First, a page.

All this week, Arcade Fire’s multi-instrumentalist Will Butler will be writing one song, everyday, based on news articles on the Guardian.
News stories and headlines have always been a tremendous inspiration for musicians.
Nirvana’s track ‘Polly’ was based on the 1987 true story, of a 14-year-old girl that was abducted in Tacoma, Washington and managed to trick and eventually escape for her abductor.
Speaking with The Guardian, Butler chatted how the idea came about to write a song a day: “It was partly inspired by Bob Dylan, who used to announce that certain songs were based on headlines. It would be a song he wrote in two weeks or something, such as The Lonesome Death of Hattie Carroll, which is one of the greatest songs ever. So I’ve set myself an impossible bar.”
“It’s a cruel thing, but sometimes you read something and think, “Uh oh. I could make something really meaty out of that.”
Something like the Dominique Strauss-Kahn trial – my God, that’s the gnarliest story in the world, but it’s interesting. Or you might read a science headline and think, “The universe is so much bigger than I thought it was.” There’s something really beautiful in that.”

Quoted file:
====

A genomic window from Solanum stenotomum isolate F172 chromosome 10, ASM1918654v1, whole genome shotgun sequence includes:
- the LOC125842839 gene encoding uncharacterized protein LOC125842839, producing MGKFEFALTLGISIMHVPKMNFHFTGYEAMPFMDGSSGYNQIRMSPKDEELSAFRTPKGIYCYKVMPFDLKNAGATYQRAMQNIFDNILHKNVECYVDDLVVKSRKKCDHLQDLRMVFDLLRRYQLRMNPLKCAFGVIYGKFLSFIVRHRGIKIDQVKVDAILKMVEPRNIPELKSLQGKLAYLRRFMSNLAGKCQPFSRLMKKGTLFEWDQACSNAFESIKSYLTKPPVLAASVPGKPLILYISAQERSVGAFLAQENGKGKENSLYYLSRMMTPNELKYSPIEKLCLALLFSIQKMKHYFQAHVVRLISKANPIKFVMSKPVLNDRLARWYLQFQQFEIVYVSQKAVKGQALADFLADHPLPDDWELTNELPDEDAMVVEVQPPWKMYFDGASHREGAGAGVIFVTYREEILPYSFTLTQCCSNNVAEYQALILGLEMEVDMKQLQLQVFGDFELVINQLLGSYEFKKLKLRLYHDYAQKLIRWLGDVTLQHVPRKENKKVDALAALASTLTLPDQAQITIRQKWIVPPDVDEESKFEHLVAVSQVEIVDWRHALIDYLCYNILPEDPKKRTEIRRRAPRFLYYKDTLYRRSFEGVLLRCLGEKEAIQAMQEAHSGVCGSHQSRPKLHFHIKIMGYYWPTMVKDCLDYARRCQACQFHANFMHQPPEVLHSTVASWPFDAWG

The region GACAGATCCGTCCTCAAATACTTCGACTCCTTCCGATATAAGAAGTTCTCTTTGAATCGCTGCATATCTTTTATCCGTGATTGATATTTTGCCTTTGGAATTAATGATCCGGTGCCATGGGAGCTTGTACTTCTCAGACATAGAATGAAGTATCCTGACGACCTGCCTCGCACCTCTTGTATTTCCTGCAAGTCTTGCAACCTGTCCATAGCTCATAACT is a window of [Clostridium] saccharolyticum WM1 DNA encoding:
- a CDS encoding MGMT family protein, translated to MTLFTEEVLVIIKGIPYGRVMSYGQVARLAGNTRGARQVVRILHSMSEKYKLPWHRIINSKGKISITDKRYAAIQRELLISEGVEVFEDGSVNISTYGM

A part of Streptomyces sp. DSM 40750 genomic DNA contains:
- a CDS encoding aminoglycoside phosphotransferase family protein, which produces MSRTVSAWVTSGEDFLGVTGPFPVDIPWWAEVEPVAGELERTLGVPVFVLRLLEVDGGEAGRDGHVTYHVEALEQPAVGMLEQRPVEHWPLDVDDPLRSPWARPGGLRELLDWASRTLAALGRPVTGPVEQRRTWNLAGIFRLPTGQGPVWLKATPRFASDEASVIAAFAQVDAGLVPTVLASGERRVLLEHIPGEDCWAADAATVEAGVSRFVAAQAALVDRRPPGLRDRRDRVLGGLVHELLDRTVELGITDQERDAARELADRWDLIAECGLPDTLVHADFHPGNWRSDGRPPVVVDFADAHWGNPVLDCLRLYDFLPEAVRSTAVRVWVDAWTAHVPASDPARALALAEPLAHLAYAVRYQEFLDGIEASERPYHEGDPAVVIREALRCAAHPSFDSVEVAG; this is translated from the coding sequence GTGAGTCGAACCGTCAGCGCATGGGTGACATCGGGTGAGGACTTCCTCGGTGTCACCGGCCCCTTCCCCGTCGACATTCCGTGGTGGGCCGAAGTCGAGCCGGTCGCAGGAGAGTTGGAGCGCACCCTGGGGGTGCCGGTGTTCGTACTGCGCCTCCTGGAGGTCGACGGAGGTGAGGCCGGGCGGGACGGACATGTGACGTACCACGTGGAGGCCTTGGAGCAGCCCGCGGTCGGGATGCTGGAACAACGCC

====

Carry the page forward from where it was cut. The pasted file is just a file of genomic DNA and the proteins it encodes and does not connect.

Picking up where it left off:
Will Butler’s first song is inspired by the Greek bailout story.
He wrote on the Guardian: “I’m rooting for Greece. I mean, broadly, who the hell isn’t rooting for Greece? Even if you’re super right wing, or super German, or super capitalist you probably don’t want Greece tumbling out of the Euro and defaulting on its debts.
“But beyond that, I like that they’re a young government. I like Yanis Varoufakis, the new finance minister. To a certain extent, I’ve bought into the media portrayal of him (from the Guardian and NPR and all over) as a straight shooting rapscallion who might – just might – be crazy enough to, um, responsibly manage the Greek financial situation?
“I was reading the Guardian’s live coverage of the forthcoming Greek proposals of how they’re going to pay off their debts, when a little blurb popped up explaining that the Greek markets were closed today because it was “Clean Monday” – the Greek Orthodox equivalent of Ash Wednesday. It was an amazing/hilarious (well, maybe mildly amusing) coincidence to me that the Greek ministers were scrambling and figuring out how to avoid strict austerity on the day that Lent starts.
“And all this scrambling is just to figure out the next few months. It’s gonna be a long winter, and a long spring, and maybe a really long summer for Greece. But my fingers are crossed.”